China is scrambling to find pilots to fly from its growing aircraft carrier fleet
China's fleet of aircraft carriers has grown quickly, expanding from one to three in a decade.
To use that fleet effectively, China's navy also has to train pilots to operate carrier aircraft.
To find enough pilots for what could be six carriers, China's navy is expanding its recruiting pool.
Eager to find pilots for its growing fleet of aircraft carriers, China is turning to a new source of manpower — in this case, woman power.
For the first time, the People's Liberation Army Navy, known as the PLAN, is recruiting women as well as recent college graduates to become pilots in its new carrier aviation arm. While US naval aviation arrived in 1910, it wasn't until 1990 that the US Navy had its first woman fighter pilot.
"Starting in 2023, the Navy will select carrier-based aircraft pilots from fresh graduates from local ordinary colleges and universities," according to a Chinese navy brochure. "We welcome young men and women who love national defense, are committed to the sea and air, and are well-rounded to participate in the selection process, so that they can dedicate their youth to building a world-class navy and contribute to the great rejuvenation of the Chinese nation!"
The brochure lists a variety of prerequisites, some of which are common to military aviation and some which are unique to Communist China.
Candidates must be no older than 24 and must have majored in science and technology. They must be no taller than 6 feet and be unmarried. Naturally, they must "love the [Communist] Party, love the motherland, love the people and love socialism" and have a "clean political history."
This marks the first time that the PLAN is accepting naval aviation candidates who didn't attend military colleges, according to state-sponsored news site Global Times. A source told Global Times that the navy believes that four years of college creates a solid foundation for prospective naval aviators.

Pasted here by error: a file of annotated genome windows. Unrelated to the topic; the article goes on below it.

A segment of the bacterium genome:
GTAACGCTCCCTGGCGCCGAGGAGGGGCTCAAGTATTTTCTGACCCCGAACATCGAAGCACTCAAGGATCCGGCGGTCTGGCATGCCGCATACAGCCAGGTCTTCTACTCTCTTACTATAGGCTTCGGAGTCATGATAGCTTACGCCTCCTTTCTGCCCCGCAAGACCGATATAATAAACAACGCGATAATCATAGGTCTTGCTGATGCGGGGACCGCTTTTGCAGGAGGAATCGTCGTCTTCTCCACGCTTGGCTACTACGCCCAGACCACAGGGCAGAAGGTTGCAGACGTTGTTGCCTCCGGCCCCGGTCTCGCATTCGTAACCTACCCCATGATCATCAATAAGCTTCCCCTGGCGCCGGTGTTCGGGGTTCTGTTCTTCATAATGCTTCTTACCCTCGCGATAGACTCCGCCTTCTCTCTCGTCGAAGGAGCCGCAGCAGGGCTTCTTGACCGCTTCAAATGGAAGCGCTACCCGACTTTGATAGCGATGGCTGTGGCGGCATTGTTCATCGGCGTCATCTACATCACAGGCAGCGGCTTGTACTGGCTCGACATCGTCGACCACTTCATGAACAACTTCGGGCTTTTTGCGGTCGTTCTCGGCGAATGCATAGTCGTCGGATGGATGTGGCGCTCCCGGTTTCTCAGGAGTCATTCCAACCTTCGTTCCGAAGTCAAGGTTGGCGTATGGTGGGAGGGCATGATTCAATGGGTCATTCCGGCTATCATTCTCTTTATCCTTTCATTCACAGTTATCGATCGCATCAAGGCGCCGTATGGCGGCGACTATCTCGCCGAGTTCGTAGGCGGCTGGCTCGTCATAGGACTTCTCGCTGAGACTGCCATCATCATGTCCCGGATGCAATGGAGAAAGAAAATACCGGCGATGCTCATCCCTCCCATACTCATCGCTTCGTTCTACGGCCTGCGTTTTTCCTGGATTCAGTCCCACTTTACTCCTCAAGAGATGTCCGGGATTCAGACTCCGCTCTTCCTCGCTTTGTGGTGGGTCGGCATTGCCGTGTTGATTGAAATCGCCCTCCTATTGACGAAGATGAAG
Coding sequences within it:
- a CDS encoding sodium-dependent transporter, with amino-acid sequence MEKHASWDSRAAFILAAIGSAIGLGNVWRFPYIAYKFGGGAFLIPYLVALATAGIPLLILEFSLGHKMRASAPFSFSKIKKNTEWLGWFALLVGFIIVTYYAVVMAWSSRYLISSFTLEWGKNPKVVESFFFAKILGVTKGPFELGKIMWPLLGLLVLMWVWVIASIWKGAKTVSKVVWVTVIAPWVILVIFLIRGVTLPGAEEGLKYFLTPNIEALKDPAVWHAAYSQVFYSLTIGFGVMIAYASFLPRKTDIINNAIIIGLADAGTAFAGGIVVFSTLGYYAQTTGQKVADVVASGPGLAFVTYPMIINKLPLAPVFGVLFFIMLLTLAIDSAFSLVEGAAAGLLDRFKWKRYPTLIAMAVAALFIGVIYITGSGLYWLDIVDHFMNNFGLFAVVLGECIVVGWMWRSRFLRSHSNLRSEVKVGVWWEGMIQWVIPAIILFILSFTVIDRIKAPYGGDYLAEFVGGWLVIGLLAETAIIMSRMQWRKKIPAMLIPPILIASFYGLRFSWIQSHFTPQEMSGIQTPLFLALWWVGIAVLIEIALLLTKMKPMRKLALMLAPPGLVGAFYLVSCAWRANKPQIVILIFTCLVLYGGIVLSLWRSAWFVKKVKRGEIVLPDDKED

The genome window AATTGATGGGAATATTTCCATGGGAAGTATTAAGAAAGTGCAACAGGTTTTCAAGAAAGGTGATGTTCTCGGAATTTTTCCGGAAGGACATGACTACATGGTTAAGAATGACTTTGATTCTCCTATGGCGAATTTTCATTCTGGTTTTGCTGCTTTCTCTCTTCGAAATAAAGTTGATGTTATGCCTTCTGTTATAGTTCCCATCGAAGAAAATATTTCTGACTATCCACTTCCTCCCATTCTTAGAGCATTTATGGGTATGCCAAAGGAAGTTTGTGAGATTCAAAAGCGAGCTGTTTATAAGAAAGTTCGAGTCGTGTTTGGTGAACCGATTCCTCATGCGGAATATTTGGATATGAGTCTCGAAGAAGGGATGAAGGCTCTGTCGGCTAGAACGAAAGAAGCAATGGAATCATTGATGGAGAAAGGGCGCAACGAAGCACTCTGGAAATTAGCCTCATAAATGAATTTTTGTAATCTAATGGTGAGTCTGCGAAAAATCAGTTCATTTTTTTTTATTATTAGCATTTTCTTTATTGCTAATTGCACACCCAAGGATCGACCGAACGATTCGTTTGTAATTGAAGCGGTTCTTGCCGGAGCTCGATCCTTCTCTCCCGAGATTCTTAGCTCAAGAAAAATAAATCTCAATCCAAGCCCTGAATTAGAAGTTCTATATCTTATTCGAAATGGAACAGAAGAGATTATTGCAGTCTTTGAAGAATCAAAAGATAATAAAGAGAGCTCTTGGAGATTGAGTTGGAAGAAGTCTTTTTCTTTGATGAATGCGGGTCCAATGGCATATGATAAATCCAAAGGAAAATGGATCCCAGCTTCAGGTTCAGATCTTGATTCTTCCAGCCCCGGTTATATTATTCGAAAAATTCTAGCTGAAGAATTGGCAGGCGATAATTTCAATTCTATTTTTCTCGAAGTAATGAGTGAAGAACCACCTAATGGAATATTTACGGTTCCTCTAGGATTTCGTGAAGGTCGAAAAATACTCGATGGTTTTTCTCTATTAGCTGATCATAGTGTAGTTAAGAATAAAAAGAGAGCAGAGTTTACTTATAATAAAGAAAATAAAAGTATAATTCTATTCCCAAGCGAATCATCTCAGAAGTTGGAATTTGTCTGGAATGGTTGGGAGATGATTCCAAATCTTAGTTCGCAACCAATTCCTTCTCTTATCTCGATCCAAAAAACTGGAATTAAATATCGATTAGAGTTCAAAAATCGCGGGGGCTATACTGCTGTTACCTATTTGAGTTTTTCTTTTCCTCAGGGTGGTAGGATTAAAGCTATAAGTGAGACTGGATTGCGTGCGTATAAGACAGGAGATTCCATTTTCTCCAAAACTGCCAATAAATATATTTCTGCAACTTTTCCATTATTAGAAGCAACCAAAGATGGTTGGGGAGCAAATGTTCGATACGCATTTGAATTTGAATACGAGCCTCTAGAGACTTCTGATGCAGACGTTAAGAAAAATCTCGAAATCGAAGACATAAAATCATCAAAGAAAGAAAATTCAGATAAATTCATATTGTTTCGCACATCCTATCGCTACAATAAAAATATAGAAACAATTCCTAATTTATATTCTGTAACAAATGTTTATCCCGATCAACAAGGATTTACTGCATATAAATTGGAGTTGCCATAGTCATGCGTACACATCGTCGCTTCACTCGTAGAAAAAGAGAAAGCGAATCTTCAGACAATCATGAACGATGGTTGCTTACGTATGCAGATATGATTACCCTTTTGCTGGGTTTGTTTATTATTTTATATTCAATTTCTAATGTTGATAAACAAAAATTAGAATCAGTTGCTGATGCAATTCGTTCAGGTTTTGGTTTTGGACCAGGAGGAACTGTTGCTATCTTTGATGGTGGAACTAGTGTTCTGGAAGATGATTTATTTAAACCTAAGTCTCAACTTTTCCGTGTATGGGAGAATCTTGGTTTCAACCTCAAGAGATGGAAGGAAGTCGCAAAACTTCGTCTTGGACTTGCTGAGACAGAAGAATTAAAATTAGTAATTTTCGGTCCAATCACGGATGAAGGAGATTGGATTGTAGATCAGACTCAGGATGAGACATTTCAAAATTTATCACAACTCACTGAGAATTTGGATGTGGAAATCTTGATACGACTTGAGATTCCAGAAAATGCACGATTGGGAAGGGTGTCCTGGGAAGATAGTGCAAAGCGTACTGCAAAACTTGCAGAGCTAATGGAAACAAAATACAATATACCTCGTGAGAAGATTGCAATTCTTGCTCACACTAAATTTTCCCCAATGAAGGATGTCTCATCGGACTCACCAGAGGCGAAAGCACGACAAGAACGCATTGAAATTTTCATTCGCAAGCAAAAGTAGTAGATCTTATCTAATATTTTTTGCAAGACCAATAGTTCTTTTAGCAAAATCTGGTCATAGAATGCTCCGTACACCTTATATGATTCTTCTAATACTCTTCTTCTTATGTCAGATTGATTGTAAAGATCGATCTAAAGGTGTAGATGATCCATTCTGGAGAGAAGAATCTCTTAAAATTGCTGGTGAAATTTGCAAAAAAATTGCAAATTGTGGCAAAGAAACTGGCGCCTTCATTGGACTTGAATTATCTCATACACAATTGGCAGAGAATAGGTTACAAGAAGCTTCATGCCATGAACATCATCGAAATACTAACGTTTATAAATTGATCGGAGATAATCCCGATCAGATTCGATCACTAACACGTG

In recent years, the world has focused on China's emerging aircraft carrier fleet, which has grown from just one dilapidated ex-Soviet carrier a decade ago to three carriers now, including two built in Chinese shipyards. Some experts believe that China may eventually build six or more carriers, which could challenge the US Navy, especially in the South China Sea and other waters close to China.
Yet it takes more than ships to build an effective carrier fleet. When it comes to naval aviation, America dwarfs any other nation simply because the US Navy has an enormous pool of pilots as well as a solid training system.
Though the US Navy and Air Force currently face pilot shortages — as do commercial airlines — the Navy still has around 7,000 pilots on its rolls.
China is more or less starting from scratch, which means bulking up to a sufficient number of carrier-qualified fliers as well as creating the training pipeline necessary to maintain a steady flow of new pilots. Tapping China's female population is one solution, though China has one of the lowest numbers of female pilots in the world.
Indeed, China's dangerously low birth rate has incentivized the Chinese military as a whole to recruit more women.
In addition to pilots, China also needs high-performance carrier jets. The US Navy has been designing carrier-based planes since the 1920s, including modern jets such the F-14, F/A-18, and now the F-35.
While China has a large and advanced aviation industry, it doesn't have the depth of experience or expertise that other, more mature navies have. In fact, the Chinese navy ended up copying a Russian carrier jet without permission to give its carrier program a boost.
That Chinese knockoff, the J-15, became notorious for crashing, much to the glee of Russian media, but the Chinese naval aviation fleet continues to grow, adding more advanced fighter jets and other carrier-capable aircraft.
US naval aviation had its growing pains, too. One reason the US Navy is proficient at carrier operations is that it has been launching airplanes from floating airfields for a century. China may need time to catch up, but there is no reason it can't do the same.
Michael Peck is a defense writer whose work has appeared in Forbes, Defense News, Foreign Policy magazine, and other publications. He holds a master's in political science. Follow him on Twitter and LinkedIn.
Read the original article on Business Insider